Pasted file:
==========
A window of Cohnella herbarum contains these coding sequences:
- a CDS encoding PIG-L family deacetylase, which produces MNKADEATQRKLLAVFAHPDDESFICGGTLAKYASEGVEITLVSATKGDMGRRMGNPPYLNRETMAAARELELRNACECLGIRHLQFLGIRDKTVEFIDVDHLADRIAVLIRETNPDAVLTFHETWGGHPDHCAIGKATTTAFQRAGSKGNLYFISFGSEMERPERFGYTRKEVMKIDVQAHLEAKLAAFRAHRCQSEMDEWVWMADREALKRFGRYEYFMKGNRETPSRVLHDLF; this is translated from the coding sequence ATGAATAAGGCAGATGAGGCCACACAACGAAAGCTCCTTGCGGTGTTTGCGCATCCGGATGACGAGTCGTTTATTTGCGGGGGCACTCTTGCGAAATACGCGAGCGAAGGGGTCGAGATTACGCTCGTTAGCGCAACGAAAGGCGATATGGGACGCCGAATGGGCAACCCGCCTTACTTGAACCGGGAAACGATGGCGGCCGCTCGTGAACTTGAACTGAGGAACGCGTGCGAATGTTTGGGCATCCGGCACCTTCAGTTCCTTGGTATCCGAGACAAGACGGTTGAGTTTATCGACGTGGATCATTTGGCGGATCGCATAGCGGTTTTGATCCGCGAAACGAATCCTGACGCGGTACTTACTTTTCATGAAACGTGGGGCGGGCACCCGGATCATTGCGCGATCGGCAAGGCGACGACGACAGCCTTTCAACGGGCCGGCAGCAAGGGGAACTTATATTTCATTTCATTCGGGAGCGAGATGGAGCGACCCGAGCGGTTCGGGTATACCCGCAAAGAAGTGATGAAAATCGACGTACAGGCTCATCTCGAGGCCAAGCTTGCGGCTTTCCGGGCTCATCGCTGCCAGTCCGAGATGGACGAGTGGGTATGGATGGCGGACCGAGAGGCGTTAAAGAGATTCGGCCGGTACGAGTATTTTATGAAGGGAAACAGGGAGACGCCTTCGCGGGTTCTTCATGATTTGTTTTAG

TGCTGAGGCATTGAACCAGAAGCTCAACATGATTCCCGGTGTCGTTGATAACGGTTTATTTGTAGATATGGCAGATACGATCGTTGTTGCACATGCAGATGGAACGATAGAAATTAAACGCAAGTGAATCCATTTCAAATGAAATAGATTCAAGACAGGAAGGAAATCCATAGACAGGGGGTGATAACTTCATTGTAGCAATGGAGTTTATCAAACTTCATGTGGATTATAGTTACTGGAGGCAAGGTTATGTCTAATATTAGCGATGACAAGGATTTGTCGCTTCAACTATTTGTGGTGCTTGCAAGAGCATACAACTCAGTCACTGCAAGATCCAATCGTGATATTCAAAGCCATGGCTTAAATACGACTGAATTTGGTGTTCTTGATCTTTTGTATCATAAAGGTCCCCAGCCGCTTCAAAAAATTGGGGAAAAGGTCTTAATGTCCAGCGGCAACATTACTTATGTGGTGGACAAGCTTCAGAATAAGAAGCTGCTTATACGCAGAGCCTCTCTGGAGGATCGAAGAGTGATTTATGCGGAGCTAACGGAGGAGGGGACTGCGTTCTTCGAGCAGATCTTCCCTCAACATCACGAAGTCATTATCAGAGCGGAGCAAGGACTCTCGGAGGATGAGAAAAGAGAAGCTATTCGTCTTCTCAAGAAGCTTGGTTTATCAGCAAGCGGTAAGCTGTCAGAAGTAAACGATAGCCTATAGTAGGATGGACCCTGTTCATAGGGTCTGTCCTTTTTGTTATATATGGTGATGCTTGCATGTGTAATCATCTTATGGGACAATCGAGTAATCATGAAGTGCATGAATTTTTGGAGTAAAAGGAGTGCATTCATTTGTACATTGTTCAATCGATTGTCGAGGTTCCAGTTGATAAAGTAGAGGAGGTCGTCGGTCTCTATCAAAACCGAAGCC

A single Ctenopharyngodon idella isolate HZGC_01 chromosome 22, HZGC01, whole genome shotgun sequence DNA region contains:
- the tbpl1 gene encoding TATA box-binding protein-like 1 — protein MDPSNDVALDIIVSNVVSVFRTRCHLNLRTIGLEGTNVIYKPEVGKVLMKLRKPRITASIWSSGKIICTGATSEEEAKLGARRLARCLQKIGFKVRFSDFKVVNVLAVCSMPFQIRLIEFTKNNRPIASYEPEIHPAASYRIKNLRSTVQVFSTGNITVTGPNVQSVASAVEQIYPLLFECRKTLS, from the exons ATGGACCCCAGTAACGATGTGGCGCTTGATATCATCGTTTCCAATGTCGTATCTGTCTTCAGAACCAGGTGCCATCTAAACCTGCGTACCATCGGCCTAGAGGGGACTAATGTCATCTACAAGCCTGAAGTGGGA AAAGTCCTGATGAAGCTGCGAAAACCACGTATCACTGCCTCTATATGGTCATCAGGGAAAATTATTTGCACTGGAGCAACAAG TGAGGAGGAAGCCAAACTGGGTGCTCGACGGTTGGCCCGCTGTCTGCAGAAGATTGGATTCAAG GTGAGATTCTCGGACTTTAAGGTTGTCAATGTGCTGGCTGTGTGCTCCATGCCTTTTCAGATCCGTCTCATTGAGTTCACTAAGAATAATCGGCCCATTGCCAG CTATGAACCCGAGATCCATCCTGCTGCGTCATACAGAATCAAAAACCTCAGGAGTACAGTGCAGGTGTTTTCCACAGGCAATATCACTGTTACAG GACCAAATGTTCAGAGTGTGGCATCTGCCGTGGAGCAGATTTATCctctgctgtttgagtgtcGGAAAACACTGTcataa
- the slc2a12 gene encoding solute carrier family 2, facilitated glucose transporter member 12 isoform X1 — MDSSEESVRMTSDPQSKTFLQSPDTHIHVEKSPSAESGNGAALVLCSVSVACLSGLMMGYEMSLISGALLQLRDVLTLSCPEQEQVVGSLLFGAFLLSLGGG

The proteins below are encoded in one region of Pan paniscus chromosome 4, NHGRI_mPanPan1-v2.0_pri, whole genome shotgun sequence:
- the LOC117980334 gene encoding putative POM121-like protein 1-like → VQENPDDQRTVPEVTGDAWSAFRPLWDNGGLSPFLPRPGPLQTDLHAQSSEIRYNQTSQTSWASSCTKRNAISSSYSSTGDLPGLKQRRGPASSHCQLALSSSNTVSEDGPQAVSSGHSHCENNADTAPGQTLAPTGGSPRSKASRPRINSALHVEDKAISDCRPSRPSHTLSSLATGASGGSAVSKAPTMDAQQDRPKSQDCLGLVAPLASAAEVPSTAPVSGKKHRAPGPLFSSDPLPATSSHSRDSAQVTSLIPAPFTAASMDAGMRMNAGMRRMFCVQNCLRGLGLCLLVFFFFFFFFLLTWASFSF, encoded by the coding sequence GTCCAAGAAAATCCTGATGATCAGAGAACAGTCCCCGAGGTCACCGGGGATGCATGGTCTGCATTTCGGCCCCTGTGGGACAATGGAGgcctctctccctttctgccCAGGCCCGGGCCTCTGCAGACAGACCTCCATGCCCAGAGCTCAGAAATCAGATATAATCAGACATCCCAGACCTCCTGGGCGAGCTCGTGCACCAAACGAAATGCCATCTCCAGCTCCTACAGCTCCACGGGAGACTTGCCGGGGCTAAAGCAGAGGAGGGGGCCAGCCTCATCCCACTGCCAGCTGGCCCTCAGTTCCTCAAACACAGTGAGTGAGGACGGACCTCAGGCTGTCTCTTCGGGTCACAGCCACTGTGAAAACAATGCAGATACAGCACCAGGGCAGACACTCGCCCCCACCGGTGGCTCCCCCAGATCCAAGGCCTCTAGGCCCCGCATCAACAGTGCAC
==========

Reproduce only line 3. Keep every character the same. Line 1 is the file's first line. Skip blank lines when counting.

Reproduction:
TGCTGAGGCATTGAACCAGAAGCTCAACATGATTCCCGGTGTCGTTGATAACGGTTTATTTGTAGATATGGCAGATACGATCGTTGTTGCACATGCAGATGGAACGATAGAAATTAAACGCAAGTGAATCCATTTCAAATGAAATAGATTCAAGACAGGAAGGAAATCCATAGACAGGGGGTGATAACTTCATTGTAGCAATGGAGTTTATCAAACTTCATGTGGATTATAGTTACTGGAGGCAAGGTTATGTCTAATATTAGCGATGACAAGGATTTGTCGCTTCAACTATTTGTGGTGCTTGCAAGAGCATACAACTCAGTCACTGCAAGATCCAATCGTGATATTCAAAGCCATGGCTTAAATACGACTGAATTTGGTGTTCTTGATCTTTTGTATCATAAAGGTCCCCAGCCGCTTCAAAAAATTGGGGAAAAGGTCTTAATGTCCAGCGGCAACATTACTTATGTGGTGGACAAGCTTCAGAATAAGAAGCTGCTTATACGCAGAGCCTCTCTGGAGGATCGAAGAGTGATTTATGCGGAGCTAACGGAGGAGGGGACTGCGTTCTTCGAGCAGATCTTCCCTCAACATCACGAAGTCATTATCAGAGCGGAGCAAGGACTCTCGGAGGATGAGAAAAGAGAAGCTATTCGTCTTCTCAAGAAGCTTGGTTTATCAGCAAGCGGTAAGCTGTCAGAAGTAAACGATAGCCTATAGTAGGATGGACCCTGTTCATAGGGTCTGTCCTTTTTGTTATATATGGTGATGCTTGCATGTGTAATCATCTTATGGGACAATCGAGTAATCATGAAGTGCATGAATTTTTGGAGTAAAAGGAGTGCATTCATTTGTACATTGTTCAATCGATTGTCGAGGTTCCAGTTGATAAAGTAGAGGAGGTCGTCGGTCTCTATCAAAACCGAAGCC